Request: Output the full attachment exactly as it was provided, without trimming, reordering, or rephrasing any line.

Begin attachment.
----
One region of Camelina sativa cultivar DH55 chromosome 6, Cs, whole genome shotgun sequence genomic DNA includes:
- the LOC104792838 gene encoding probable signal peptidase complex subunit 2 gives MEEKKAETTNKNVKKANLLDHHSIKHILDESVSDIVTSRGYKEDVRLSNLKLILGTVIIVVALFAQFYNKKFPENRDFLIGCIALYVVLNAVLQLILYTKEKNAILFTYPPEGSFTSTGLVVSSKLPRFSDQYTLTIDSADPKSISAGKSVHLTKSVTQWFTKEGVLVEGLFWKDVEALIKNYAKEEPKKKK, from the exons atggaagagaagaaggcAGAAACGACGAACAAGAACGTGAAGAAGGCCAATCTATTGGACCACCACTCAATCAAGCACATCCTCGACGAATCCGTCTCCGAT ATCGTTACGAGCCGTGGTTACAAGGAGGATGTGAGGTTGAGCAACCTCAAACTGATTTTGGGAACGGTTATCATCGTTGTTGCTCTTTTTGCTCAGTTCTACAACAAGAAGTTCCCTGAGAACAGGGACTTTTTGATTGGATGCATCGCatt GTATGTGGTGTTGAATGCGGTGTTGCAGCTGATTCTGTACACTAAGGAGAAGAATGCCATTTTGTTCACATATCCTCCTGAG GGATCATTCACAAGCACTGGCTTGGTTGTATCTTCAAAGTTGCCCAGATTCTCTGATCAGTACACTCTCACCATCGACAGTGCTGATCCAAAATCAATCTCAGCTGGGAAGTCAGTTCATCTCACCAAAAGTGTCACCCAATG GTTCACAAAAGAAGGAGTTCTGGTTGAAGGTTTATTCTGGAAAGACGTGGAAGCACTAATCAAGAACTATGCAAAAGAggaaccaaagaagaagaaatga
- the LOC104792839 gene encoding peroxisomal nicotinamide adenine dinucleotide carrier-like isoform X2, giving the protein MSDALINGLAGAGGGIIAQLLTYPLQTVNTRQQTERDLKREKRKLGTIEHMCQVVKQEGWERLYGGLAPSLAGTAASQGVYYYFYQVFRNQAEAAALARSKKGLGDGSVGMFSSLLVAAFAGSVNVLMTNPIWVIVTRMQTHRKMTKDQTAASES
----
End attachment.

One region of Camelina sativa cultivar DH55 chromosome 6, Cs, whole genome shotgun sequence genomic DNA includes:
- the LOC104792838 gene encoding probable signal peptidase complex subunit 2 gives MEEKKAETTNKNVKKANLLDHHSIKHILDESVSDIVTSRGYKEDVRLSNLKLILGTVIIVVALFAQFYNKKFPENRDFLIGCIALYVVLNAVLQLILYTKEKNAILFTYPPEGSFTSTGLVVSSKLPRFSDQYTLTIDSADPKSISAGKSVHLTKSVTQWFTKEGVLVEGLFWKDVEALIKNYAKEEPKKKK, from the exons atggaagagaagaaggcAGAAACGACGAACAAGAACGTGAAGAAGGCCAATCTATTGGACCACCACTCAATCAAGCACATCCTCGACGAATCCGTCTCCGAT ATCGTTACGAGCCGTGGTTACAAGGAGGATGTGAGGTTGAGCAACCTCAAACTGATTTTGGGAACGGTTATCATCGTTGTTGCTCTTTTTGCTCAGTTCTACAACAAGAAGTTCCCTGAGAACAGGGACTTTTTGATTGGATGCATCGCatt GTATGTGGTGTTGAATGCGGTGTTGCAGCTGATTCTGTACACTAAGGAGAAGAATGCCATTTTGTTCACATATCCTCCTGAG GGATCATTCACAAGCACTGGCTTGGTTGTATCTTCAAAGTTGCCCAGATTCTCTGATCAGTACACTCTCACCATCGACAGTGCTGATCCAAAATCAATCTCAGCTGGGAAGTCAGTTCATCTCACCAAAAGTGTCACCCAATG GTTCACAAAAGAAGGAGTTCTGGTTGAAGGTTTATTCTGGAAAGACGTGGAAGCACTAATCAAGAACTATGCAAAAGAggaaccaaagaagaagaaatga
- the LOC104792839 gene encoding peroxisomal nicotinamide adenine dinucleotide carrier-like isoform X2, giving the protein MSDALINGLAGAGGGIIAQLLTYPLQTVNTRQQTERDLKREKRKLGTIEHMCQVVKQEGWERLYGGLAPSLAGTAASQGVYYYFYQVFRNQAEAAALARSKKGLGDGSVGMFSSLLVAAFAGSVNVLMTNPIWVIVTRMQTHRKMTKDQTAASES